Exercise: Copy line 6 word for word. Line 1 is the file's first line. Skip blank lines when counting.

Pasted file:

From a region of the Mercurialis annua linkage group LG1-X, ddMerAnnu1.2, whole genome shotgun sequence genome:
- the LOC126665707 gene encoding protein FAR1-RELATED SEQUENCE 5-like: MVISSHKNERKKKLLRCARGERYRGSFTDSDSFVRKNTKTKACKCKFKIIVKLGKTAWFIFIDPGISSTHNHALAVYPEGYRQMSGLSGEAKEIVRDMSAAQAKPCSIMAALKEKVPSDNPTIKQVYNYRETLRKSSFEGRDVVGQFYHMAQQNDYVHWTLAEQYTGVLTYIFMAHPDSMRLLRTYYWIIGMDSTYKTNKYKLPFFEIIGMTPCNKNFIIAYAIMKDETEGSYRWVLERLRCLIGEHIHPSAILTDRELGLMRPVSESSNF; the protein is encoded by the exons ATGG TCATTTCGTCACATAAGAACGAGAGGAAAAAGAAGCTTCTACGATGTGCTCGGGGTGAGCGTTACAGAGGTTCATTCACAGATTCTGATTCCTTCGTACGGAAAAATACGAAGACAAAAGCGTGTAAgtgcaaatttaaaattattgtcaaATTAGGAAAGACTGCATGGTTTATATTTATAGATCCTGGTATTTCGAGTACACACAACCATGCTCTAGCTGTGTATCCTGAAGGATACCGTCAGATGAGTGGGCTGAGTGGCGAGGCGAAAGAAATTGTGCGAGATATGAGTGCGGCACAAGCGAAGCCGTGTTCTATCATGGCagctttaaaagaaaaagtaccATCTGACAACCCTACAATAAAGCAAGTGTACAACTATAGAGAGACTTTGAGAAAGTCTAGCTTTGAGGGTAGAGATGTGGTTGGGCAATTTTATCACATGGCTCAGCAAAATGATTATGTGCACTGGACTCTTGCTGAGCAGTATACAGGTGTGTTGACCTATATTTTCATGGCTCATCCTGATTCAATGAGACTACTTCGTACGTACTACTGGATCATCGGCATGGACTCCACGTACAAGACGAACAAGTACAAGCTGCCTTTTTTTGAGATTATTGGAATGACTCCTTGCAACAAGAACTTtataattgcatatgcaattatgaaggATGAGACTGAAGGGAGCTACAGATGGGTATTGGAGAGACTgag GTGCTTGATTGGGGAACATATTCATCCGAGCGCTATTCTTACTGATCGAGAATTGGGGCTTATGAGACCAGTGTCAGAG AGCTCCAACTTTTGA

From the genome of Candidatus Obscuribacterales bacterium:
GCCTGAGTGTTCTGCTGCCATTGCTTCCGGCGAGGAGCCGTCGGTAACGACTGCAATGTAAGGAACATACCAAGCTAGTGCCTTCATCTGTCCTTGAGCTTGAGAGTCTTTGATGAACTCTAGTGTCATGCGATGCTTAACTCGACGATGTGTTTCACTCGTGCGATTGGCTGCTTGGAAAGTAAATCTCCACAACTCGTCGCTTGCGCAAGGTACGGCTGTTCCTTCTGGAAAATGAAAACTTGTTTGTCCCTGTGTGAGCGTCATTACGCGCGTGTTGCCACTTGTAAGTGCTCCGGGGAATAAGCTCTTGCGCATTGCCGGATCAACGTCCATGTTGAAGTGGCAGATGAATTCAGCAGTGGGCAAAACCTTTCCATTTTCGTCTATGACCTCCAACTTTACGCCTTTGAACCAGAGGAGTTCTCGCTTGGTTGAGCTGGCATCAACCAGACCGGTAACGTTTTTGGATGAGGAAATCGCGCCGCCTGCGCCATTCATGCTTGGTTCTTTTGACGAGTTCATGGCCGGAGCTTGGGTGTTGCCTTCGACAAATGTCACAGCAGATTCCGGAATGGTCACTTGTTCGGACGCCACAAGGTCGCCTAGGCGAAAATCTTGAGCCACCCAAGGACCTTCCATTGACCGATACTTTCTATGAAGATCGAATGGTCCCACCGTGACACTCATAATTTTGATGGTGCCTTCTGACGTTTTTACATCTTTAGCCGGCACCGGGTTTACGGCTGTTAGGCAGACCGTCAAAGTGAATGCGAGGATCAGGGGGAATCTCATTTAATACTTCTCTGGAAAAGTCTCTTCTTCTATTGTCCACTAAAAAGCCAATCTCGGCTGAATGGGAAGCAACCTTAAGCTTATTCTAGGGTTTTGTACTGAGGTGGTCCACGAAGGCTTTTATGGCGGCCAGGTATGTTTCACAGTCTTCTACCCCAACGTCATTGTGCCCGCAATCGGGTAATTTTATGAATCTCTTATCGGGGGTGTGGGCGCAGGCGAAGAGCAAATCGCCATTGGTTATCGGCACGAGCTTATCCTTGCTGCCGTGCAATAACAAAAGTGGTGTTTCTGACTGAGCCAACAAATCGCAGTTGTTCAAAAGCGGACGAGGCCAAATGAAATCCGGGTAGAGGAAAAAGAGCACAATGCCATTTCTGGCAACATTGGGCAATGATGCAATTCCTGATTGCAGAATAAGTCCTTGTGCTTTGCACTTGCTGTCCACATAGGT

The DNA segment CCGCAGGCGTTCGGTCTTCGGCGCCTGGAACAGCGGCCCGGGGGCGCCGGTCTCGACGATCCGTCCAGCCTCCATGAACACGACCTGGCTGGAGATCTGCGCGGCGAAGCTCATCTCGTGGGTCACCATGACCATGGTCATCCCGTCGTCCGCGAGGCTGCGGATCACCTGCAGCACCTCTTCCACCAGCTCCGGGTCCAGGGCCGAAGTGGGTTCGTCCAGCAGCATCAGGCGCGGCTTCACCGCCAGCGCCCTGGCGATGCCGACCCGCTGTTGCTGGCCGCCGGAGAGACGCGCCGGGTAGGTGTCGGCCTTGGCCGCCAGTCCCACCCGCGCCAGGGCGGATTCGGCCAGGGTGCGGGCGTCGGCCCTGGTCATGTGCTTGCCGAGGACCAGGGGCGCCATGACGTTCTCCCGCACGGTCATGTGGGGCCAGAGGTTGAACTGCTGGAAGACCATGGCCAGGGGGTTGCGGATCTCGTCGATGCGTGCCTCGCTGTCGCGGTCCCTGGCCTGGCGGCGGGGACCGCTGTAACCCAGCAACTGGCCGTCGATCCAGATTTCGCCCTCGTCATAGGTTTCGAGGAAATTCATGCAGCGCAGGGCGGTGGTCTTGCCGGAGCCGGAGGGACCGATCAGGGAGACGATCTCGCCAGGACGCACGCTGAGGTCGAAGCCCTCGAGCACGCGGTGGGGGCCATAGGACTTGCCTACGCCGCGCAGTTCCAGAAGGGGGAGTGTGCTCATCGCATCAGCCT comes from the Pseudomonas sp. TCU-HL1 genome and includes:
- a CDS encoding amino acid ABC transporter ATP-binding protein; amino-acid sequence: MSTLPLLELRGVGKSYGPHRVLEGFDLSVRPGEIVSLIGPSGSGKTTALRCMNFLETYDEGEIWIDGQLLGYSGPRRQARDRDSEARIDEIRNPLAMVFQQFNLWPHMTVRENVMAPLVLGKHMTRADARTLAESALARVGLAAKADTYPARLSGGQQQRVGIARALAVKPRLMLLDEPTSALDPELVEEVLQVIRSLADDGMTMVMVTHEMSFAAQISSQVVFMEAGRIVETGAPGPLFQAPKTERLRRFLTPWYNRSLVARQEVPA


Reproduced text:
- a CDS encoding amino acid ABC transporter ATP-binding protein; amino-acid sequence: MSTLPLLELRGVGKSYGPHRVLEGFDLSVRPGEIVSLIGPSGSGKTTALRCMNFLETYDEGEIWIDGQLLGYSGPRRQARDRDSEARIDEIRNPLAMVFQQFNLWPHMTVRENVMAPLVLGKHMTRADARTLAESALARVGLAAKADTYPARLSGGQQQRVGIARALAVKPRLMLLDEPTSALDPELVEEVLQVIRSLADDGMTMVMVTHEMSFAAQISSQVVFMEAGRIVETGAPGPLFQAPKTERLRRFLTPWYNRSLVARQEVPA